what would happen if we realized we don’t know?
    what would happen if we stopped empowering crisis?

    • Holly Wren
      Reply

      Lori: I love these–thank you for sharing them!

      These two passages resonate with me in particular: “what would happen if we stood at the foot of a tree once an hour?” and “what would happen if we envisioned ourselves as a leaf floating on water?”

      What if every American made their own version of this list and let it guide them through these painful weeks of choosing the direction of our politics and country? We each need a personal credo, don’t we?

      I wonder if your Hagakura reference involves his words on what can be learned from rainstorms, which I’ve considered an important teaching for most of my adult life:

      “There is something to be learned from a rainstorm. When meeting with a sudden shower, you try not to get wet and run quickly along the road. But doing such things as passing under the eaves of houses, you still get wet. When you are resolved from the beginning, you will not be perplexed, though you will still get the same soaking. This understanding extends to everything.”

      • Lori Landau
        Reply

        Holly–YES & YES! What would happen IF we all wrote a personal credo and then lived by it?
        and yes to the rainstorm advice. I think we drink from the same well! The 7 breaths advice is thus:

        “In the words of the ancients, one should make his decisions within the space of seven breaths. Lord Takandobu said, “If discrimination is long, it will spoil.” Lord Naoshige said, “When matters are done leisurely, seven out of ten will turn out badly. A warrior is a person who does things quickly.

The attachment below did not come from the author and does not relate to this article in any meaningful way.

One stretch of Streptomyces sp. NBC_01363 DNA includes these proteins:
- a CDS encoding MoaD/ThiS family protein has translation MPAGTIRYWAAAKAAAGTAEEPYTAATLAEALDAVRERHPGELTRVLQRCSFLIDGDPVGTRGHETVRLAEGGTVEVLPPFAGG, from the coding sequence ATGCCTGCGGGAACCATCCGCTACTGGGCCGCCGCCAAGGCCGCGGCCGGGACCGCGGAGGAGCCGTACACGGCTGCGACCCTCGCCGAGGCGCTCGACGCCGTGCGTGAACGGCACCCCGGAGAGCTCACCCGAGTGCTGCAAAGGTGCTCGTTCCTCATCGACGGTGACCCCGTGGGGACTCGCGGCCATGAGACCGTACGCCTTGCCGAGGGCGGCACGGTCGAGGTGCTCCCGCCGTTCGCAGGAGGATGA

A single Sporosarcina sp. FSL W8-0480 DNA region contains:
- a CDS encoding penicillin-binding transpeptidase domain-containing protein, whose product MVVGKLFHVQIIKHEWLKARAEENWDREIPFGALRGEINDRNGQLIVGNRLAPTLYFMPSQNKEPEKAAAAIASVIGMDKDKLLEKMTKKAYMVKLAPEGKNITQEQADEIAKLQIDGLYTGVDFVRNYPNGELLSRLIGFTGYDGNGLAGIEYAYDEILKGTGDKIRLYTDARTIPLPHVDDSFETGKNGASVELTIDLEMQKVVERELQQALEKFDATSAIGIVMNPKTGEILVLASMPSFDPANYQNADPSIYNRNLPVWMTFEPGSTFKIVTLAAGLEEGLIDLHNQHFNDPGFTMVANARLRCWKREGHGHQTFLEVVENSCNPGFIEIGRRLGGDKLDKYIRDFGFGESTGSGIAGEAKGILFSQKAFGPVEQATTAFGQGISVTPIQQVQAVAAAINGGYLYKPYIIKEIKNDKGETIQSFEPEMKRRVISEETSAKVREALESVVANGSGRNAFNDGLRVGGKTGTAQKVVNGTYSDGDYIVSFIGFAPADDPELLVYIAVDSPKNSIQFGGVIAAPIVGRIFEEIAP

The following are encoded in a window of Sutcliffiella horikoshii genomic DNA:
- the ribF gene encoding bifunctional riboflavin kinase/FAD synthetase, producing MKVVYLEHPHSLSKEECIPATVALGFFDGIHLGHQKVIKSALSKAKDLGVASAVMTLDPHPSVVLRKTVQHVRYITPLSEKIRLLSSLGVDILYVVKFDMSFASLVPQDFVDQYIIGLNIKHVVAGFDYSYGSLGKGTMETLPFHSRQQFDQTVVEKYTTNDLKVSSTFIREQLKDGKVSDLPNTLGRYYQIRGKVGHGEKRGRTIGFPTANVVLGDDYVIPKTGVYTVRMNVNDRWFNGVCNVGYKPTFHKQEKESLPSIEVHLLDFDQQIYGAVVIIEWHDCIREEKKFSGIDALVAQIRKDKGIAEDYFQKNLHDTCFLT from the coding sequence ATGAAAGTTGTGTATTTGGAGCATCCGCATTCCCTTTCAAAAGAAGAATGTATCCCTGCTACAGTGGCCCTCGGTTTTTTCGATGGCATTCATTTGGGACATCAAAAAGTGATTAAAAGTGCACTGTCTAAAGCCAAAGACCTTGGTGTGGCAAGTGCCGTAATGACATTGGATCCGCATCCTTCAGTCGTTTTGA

When your mind is going hither and thither, discrimination will never be brought to a conclusion. With an intense, fresh and undelaying spirit, one will make his judgments within the space of seven breaths. It is a matter of being determined and having the spirit to break right through to the other side.”

        • Holly Wren
          Reply

          Lori, We really are drinking from the same well, but I hadn’t already read that wonderful passage about breaths. I believe in this: having the spirit to break through to the other side. Yes.

  • sejalshah
    Reply

    I love these– what would happen if we did ceremony every morning. And if we traded places with our spouse for a day. And the foot of the tree! Both seem very relevant to me! Also loved your first two, Holly– what if doing one thing at a time was enough / fast enough….and also what if we trusted taking care of ourselves….

    What would happen if…we trusted ourselves? If we allowed some things and people to go? If we believed in paring and abundance more than in scarcity? What would happen if we followed the light? What would happen if we walked to the post office? If we car-pooled? If we decided to bend, and chose flexibility, over being right?

    What a lovely post and game, Holly! thank you.

    • Holly Wren
      Reply

      Sejal,
      Your list really resonates with me, and the proposal that I find myself really thinking about since you wrote it, is this one: “What would happen if we believed in paring and abundance more than in scarcity?”